The government is well within its rights to “regulate” civil society organisations, but it has absolutely no right to “control” or dictate which bank the account should be opened with, nor prevent one registered and compliant organisation from contributing to another registered and compliant organisation nor control how much the cap on admin expenditure should be.
Every NGO or non-profit organisation or civil society organisation is independent where matters concerning internal governance are concerned. Fines and penalties may be imposed for compounding certain irregularities such as not filing returns in time. NGOs may also be subject to random financial assessments by the regulatory authorities. Such ‘control’, instead of ‘regulating’ is patently unconstitutional.
There is no need to add new laws or amend existing laws or add more compliance requirements considering that the government has enough powers to “investigate” those it believes are not transparent enough through Comptroller Auditor General (CAG) and CBI agents.
6. Flawed statistics
There is also a lot of loose talk regarding the mushrooming growth of NGOs in India.
The Central Statistical Institute of India has said that around 2009, that there were 3.3 million NGOs registered in India, i.e. almost one NGO for every 400 Indian citizens. However, the Indian Income Tax Department estimates 180,000 organisations as registered u/s12 A (i.e. established for a ‘charitable purpose’ and therefore ‘tax exempt.’). Even if we assume than an equal number of organisations are not registered with Income Tax for tax exemption, the figure would still be less than half a million. What’s more, just about 20,000 organisations are eligible to receive foreign funds under the Foreign Contributions Regulation Act (FCRA) 2010.
Are foreign contributions really a threat?
Significantly more foreign funds flow into India through Foreign Direct Investment (FDI) and through Foreign Institutional Investors (FIIs). However, these are regulated under a relatively softer and more friendly Foreign Exchange Management Act (FEMA).
In 2017-2018, Foreign Direct Investment in India was more than US $40 billion, or Rs 2,77,000 crores (one crore = ten million rupees). In contrast, there were only approximately 25,000 active organisations registered under the FCRA receiving foreign contributions worth around Rs 18,065 crores from foreign donors for various social, cultural, economic, educational and religious activities in 2016-2017.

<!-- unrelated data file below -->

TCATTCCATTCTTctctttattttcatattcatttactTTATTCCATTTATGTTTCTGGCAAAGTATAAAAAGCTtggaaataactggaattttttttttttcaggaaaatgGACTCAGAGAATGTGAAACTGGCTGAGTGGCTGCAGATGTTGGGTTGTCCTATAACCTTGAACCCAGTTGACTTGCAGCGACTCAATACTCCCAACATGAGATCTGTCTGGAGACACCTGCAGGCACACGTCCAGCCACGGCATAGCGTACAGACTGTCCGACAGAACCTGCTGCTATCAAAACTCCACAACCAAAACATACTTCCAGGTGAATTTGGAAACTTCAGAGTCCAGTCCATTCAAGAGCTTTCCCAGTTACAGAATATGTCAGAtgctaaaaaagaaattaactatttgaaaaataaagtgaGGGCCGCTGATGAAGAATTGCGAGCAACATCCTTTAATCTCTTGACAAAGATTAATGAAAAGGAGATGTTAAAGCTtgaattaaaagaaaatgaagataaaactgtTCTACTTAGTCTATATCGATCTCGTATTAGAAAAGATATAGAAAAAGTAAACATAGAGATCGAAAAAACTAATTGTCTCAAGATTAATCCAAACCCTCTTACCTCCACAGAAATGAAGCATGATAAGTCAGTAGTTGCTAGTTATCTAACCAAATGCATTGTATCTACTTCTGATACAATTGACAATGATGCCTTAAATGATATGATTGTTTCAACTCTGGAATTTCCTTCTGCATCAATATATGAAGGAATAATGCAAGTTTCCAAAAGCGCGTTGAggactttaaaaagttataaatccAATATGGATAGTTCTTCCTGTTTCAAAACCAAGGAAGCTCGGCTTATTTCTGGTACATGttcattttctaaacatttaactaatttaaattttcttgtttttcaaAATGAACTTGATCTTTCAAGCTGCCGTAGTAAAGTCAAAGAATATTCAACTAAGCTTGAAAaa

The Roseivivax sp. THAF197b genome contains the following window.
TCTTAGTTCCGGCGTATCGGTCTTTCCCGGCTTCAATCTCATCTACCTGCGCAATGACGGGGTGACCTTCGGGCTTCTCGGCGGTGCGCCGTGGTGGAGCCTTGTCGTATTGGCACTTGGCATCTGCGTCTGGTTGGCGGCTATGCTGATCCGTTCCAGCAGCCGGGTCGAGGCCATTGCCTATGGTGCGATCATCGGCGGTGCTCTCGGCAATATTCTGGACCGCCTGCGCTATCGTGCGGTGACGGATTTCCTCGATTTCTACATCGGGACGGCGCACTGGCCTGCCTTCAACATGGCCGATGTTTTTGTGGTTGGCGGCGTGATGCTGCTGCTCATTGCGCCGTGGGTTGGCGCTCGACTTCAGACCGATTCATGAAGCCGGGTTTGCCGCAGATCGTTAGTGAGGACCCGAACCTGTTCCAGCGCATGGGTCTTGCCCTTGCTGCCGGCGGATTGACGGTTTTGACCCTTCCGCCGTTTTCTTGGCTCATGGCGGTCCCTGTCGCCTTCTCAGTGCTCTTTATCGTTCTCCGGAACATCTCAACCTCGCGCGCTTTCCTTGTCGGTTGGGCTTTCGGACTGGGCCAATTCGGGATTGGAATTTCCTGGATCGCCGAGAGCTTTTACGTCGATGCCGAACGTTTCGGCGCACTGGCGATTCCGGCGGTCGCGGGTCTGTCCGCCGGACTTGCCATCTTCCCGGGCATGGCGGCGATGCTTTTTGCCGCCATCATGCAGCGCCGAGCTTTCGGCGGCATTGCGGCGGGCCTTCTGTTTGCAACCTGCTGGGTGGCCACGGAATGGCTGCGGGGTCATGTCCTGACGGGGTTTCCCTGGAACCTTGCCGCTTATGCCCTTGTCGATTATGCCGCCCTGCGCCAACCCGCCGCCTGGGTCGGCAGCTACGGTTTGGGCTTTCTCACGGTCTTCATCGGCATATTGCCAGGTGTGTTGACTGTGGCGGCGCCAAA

It is ridiculous for anyone including the government of India to believe that 20,000 NGOs with aggregate receipts of Rs 18,065 crores from foreign donors for various social, cultural, economic, educational and religious activities could be a “threat to national interest” or “affect prejudicially the sovereignty and integrity of India.”
The voluntary sector in India is noted for its vibrancy, innovation and research-based advocacy. It has played an important role in supporting the government as a partner in nation-building.
About 20 years ago, the Johns Hopkins Comparative Nonprofit Sector Project conducted a detailed research study to understand the scope, structure, and role of the non-profit sector in twenty countries, including India, using a common framework and approach.
Contrary to popular perceptions, as much as 51% of the receipts were self-generated, and only 36% came from the government as grants and loans, with a mere 7% from foreign sources.
The voluntary sector in India does not simply fill gaps in the government’s service delivery system. As this more than two decades old study indicates, the voluntary sector contributes to the country’s GDP and is a major provider of livelihood to millions.
The government should also understand that not all NPOs are advocacy organisations, which constitute only a tiny segment of the overall sector. Most NPOs are service delivery organisations.
Finally, the government often questions what “public good” CSOs do apart from voicing dissent. In our view, the government should understand and accept that “dissent” itself is “public good” in a democracy. Lobbying or advocacy is integral to democracy, which is what India is.
Noshir H. Dadrawala is CEO, Centre for Advancement of Philanthropy and researches, provides guidance and assistance as also capacity building to the voluntary sector, especially on compliance-related issues.